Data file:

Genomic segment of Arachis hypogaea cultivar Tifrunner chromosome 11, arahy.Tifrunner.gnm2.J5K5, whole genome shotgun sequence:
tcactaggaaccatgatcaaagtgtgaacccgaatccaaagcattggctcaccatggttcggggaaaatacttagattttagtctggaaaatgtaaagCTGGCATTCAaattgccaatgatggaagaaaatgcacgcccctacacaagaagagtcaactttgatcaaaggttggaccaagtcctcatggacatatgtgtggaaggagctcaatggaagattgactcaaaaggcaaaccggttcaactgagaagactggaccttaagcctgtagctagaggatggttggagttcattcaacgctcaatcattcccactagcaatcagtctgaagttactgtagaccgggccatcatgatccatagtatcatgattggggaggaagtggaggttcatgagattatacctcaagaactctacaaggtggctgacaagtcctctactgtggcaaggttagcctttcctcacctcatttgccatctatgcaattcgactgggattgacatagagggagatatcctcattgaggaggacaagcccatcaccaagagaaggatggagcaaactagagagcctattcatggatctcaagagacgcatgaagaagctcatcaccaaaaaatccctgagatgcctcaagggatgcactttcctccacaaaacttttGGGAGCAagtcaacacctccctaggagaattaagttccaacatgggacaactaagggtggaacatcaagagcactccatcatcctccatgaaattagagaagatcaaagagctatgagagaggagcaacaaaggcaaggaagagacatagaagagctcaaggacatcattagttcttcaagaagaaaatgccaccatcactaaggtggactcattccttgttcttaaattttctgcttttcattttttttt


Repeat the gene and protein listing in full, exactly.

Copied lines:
Genomic segment of Arachis hypogaea cultivar Tifrunner chromosome 11, arahy.Tifrunner.gnm2.J5K5, whole genome shotgun sequence:
tcactaggaaccatgatcaaagtgtgaacccgaatccaaagcattggctcaccatggttcggggaaaatacttagattttagtctggaaaatgtaaagCTGGCATTCAaattgccaatgatggaagaaaatgcacgcccctacacaagaagagtcaactttgatcaaaggttggaccaagtcctcatggacatatgtgtggaaggagctcaatggaagattgactcaaaaggcaaaccggttcaactgagaagactggaccttaagcctgtagctagaggatggttggagttcattcaacgctcaatcattcccactagcaatcagtctgaagttactgtagaccgggccatcatgatccatagtatcatgattggggaggaagtggaggttcatgagattatacctcaagaactctacaaggtggctgacaagtcctctactgtggcaaggttagcctttcctcacctcatttgccatctatgcaattcgactgggattgacatagagggagatatcctcattgaggaggacaagcccatcaccaagagaaggatggagcaaactagagagcctattcatggatctcaagagacgcatgaagaagctcatcaccaaaaaatccctgagatgcctcaagggatgcactttcctccacaaaacttttGGGAGCAagtcaacacctccctaggagaattaagttccaacatgggacaactaagggtggaacatcaagagcactccatcatcctccatgaaattagagaagatcaaagagctatgagagaggagcaacaaaggcaaggaagagacatagaagagctcaaggacatcattagttcttcaagaagaaaatgccaccatcactaaggtggactcattccttgttcttaaattttctgcttttcattttttttt